U.S. Warns Iran Will Create New ISIS, Says 'We Have No Better Partner' than Saudi Arabia to Fight It

The United States has warned that Iran could create a new malign force akin to the Islamic State militant group (ISIS) and said Saudi Arabia was an ideal partner to help contain the revolutionary Shiite Muslim power in the Middle East.

James Jeffrey, the State Department's special representative to Syria, told the Sixth Annual Defense One Summit Thursday that direct military action would not be enough to defeat Iran and its expanding network of armed allies, many of which were comprised of Shiite Muslim militias. Like the Pentagon and its own local partners, these fighters have fought jihadi groups like ISIS in Iraq and Syria, but they oppose U.S. influence there.

The diplomat argued that in such countries "it requires stability ops to break Iran's meddling influence," Defense One reported. Jeffrey cautioned that Iran "will create a new Daesh if we don't get at the underlying problem," referring to an Arabic acronym for ISIS.

In tackling Iran, he said, "We have no better partner" than Saudi Arabia. He added, "We couldn't be doing what we're doing in the region without them."

Abbas Hamza Hassan, a 56-year-old Iraqi fighter who left Basra, Iraq, in 2014 to join the paramilitary forces of the Iran-backed Popular Mobilization Units against ISIS, trains fellow fighters, in al-Qaim, along the Iraqi border with Syria, on November 13. These units were incorporated into the U.S.-backed Iraqi military earlier this year, complicating the region’s dynamic. AHMAD AL-RUBAYE/AFP/Getty Images

These comments came despite Saudi Arabia's role in the murder of local journalist Jamal Khashoggi, who fled abroad to criticize the government, only to be killed by Riyadh's agents at the kingdom's embassy in Istanbul early last month. Saudi Arabia's initial denials and shifting accounts of the incident have drawn international criticism, prompting Riyadh to announce death sentences for five of its own agents allegedly involved in the affair, while the U.S. Department of Treasury has called for sanctions on 17 arrested for the incident.

Still, Saudi Arabia has maintained that the order did not come from Crown Prince Mohammed bin Salman, the country's de facto leader since being named heir last year. Turkish authorities have shared with foreign investigators audio related to the killing, but White House national security adviser John Bolton said Tuesday that implicating the crown prince was "not the conclusion that I think the people who heard it have come to," according to The Wall Street Journal. Bolton himself had not heard the recording, however.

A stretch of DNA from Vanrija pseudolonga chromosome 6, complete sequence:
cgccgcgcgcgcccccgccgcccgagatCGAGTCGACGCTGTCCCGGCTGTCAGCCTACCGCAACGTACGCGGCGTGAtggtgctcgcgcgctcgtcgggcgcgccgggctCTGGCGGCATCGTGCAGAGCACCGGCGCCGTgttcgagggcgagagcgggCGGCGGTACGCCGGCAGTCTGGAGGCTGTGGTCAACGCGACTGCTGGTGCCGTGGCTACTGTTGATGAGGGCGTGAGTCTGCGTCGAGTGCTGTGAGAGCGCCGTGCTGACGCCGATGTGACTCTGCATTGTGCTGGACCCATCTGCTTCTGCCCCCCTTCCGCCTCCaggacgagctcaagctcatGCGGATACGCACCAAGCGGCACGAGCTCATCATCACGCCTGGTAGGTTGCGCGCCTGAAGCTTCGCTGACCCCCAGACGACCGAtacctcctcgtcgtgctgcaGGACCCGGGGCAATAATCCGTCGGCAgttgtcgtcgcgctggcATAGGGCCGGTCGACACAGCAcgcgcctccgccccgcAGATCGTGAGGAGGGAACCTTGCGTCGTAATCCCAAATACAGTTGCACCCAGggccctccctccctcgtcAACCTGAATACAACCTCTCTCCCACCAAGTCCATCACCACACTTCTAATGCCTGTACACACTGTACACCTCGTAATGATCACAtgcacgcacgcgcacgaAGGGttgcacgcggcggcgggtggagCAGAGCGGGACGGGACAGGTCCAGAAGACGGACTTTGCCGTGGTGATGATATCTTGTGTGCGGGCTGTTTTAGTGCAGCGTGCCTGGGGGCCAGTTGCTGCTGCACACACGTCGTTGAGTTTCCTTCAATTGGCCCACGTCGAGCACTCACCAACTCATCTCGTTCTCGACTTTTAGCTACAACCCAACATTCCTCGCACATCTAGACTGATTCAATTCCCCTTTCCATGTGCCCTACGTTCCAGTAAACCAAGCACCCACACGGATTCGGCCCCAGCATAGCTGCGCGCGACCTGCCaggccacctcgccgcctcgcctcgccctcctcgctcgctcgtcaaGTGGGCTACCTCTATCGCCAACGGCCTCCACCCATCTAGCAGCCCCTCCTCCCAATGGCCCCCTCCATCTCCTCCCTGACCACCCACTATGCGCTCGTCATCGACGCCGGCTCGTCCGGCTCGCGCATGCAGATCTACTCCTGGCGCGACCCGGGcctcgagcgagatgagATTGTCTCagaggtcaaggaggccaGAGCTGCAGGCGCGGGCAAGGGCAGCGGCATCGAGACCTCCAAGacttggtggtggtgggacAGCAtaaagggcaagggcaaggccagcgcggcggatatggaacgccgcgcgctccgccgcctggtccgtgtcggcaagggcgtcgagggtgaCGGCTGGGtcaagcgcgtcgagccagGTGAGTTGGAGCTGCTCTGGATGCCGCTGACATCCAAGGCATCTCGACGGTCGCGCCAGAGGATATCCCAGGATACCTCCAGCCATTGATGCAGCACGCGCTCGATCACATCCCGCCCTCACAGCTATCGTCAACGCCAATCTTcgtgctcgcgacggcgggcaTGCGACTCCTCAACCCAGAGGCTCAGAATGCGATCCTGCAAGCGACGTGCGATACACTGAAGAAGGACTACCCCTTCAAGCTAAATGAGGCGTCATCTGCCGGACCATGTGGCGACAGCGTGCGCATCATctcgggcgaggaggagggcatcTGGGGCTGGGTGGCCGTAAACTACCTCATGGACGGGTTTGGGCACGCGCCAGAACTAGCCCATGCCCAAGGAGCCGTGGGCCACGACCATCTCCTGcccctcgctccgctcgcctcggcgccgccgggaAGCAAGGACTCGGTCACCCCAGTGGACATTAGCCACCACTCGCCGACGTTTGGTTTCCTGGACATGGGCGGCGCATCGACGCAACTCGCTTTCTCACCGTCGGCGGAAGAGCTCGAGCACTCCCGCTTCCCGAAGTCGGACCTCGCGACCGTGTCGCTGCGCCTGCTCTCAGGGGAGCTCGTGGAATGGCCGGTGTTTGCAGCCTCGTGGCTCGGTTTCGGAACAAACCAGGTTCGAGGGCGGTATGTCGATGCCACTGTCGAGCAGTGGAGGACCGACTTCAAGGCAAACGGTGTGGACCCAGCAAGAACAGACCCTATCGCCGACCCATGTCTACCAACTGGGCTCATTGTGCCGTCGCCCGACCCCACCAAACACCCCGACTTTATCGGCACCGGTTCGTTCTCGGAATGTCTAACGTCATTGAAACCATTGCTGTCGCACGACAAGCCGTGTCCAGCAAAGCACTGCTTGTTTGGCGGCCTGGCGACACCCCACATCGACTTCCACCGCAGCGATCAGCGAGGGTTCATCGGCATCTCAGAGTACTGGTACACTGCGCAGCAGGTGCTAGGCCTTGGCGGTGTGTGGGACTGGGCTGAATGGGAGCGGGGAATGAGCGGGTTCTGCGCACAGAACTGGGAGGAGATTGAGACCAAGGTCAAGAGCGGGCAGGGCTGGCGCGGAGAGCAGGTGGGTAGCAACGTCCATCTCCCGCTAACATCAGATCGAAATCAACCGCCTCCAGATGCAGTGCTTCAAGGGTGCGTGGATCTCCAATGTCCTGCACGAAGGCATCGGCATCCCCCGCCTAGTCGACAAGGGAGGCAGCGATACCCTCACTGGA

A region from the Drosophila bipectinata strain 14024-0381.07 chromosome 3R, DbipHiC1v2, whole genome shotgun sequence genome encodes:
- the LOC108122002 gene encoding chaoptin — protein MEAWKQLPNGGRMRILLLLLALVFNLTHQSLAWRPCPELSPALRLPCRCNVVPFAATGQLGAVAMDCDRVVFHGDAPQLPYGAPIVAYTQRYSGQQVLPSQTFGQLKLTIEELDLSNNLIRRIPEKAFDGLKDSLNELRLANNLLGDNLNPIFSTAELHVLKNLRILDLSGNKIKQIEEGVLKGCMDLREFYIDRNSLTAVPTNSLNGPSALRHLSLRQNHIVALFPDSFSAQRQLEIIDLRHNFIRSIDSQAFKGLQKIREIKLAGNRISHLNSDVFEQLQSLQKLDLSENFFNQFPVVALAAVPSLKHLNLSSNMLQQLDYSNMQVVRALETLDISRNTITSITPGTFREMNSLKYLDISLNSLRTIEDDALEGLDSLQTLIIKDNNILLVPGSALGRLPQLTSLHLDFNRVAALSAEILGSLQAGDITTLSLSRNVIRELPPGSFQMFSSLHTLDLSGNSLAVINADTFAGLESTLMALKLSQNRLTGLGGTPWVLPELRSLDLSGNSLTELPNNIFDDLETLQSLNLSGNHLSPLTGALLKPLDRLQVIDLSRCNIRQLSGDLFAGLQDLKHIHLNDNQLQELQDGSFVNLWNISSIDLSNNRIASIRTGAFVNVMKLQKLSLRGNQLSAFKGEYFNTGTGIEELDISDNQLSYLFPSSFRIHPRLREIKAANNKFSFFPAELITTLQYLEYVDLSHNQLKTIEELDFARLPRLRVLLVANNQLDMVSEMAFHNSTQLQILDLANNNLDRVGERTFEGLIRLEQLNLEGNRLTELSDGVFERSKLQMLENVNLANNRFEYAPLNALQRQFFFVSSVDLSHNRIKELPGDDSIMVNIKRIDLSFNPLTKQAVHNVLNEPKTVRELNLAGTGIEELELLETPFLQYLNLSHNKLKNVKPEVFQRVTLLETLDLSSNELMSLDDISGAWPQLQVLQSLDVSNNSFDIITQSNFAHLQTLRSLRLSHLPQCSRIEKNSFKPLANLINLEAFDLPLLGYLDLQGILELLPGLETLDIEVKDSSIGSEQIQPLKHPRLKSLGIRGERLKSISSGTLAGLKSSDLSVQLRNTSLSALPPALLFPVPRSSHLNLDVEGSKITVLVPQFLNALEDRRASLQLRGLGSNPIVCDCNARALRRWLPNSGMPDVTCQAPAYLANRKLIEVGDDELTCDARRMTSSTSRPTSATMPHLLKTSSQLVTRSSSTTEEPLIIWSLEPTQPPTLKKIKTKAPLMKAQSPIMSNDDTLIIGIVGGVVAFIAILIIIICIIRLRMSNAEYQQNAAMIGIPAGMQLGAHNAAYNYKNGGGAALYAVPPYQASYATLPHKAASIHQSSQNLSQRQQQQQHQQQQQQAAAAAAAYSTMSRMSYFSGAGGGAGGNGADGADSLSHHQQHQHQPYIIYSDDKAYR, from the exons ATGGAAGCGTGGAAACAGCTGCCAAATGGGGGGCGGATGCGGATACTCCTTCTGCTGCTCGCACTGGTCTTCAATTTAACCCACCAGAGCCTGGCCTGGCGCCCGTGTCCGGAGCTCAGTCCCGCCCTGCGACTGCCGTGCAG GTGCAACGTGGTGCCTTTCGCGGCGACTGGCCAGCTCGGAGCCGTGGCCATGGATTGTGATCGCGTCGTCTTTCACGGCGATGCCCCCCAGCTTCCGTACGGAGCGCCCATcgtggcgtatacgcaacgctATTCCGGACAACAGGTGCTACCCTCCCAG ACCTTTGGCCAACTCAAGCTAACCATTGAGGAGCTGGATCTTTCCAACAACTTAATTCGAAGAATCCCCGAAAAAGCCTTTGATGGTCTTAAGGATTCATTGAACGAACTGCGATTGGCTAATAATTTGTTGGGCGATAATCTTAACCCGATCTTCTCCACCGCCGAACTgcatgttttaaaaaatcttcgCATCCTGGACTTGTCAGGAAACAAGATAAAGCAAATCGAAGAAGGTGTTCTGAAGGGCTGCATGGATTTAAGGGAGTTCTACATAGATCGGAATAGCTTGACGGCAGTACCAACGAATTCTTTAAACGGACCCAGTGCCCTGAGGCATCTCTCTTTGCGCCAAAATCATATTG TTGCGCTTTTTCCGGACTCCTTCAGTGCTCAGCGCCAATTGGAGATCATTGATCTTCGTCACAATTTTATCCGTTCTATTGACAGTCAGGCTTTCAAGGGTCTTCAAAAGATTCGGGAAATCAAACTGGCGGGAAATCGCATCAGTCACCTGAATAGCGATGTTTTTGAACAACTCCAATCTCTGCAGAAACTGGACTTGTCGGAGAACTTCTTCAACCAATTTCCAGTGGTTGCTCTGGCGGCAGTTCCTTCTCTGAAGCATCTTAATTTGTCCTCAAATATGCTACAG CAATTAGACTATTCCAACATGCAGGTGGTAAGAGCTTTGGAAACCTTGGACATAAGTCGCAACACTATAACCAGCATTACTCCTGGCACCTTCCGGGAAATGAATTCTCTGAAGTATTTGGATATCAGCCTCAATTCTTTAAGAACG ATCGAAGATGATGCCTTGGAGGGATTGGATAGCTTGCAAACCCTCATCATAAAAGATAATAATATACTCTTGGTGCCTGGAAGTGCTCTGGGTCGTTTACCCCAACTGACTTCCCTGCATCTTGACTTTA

The kingdom has also faced growing scrutiny abroad due to alleged human rights abuses in Yemen, where a Saudi-led coalition has attempted to restore the government and oust a Zaidi Shiite Muslim rebel group known as Ansar Allah, or the Houthis. The U.S. and Saudi Arabia have accused Iran of supporting the Houthis, something both Tehran and the insurgents deny.

Besides Saudi Arabia's roles as the top U.S. weapons export partner and an unrivaled influencer across oil and gas markets, the Washington-Riyadh alliance has been accentuated under President Donald Trump's administration due to their mutual opposition toward Iran. Tehran and Riyadh have long competed for clout across the Middle East, where allies of the Islamic Republic had firm influence in the capitals of Lebanon, Iraq, Syria and Yemen.

Former President Barack Obama forged an unprecedented nuclear deal with Iran in 2015, ending strict sanctions against Tehran in exchange for assurances that it would severely curb its nuclear program. Though the agreement received widespread international praise and was co-signed by China, France, Germany, Russia and the United Kingdom, Trump scrapped the accord in May. The president argued that Iran had used the funds to support militant groups abroad and develop ballistic missile technology.

Saudi Arabia and its regional allies, along with Israel, were among the few nations to support Trump's decision. Many of these countries also backed the 2011 rebel and jihadi uprising also supported by the West to unseat Syrian President Bashar al-Assad, an ally of Russia and Iran.

Yemeni fighters loyal to the Houthi rebel movement march to show support against the Saudi-led intervention in the country, in Sanaa, Yemen’s capital, on October 16. The U.S. and Saudi Arabia consider the group to be part of Iran's wider regional network of proxies, but Tehran and the Houthis deny this. MOHAMMED HUWAIS/AFP/Getty Images

Amid the backdrop of the White House reimposing pre-nuclear deal sanctions on Iran—a move opposed by the agreement's other signatories—Washington has voiced its desire to expand the U.S. military mission in Syria from simply defeating ISIS to include expelling Iran and its allied forces. Iran-backed Shiite Muslim paramilitary groups and Russia have helped the Syrian government retake much of the country from militants and insurgents, including opposition forces once backed by the U.S. and Saudi Arabia.

The U.S. has increasingly abandoned support for Syrian rebels since establishing a coalition to pursue anti-ISIS missions in 2014, but it has maintained that Assad would not be a legitimate leader for the country due to accusations of war crimes. For their part, Syria and Iran have called for the U.S. to leave Syria immediately because they consider it an invading power.

Though the U.S. and Russia fall on different sides of the conflict in Syria, both work with mutual partner Turkey, which continues to sponsor opposition forces in the country's northeast. Reacting to the relative calm surrounding a ceasefire established by Moscow and Ankara between the Syrian military and the Islamist-led insurgency in northwestern Idlib, Jeffrey said Thursday, "The guns are more or less silent for the moment," adding that was "good news."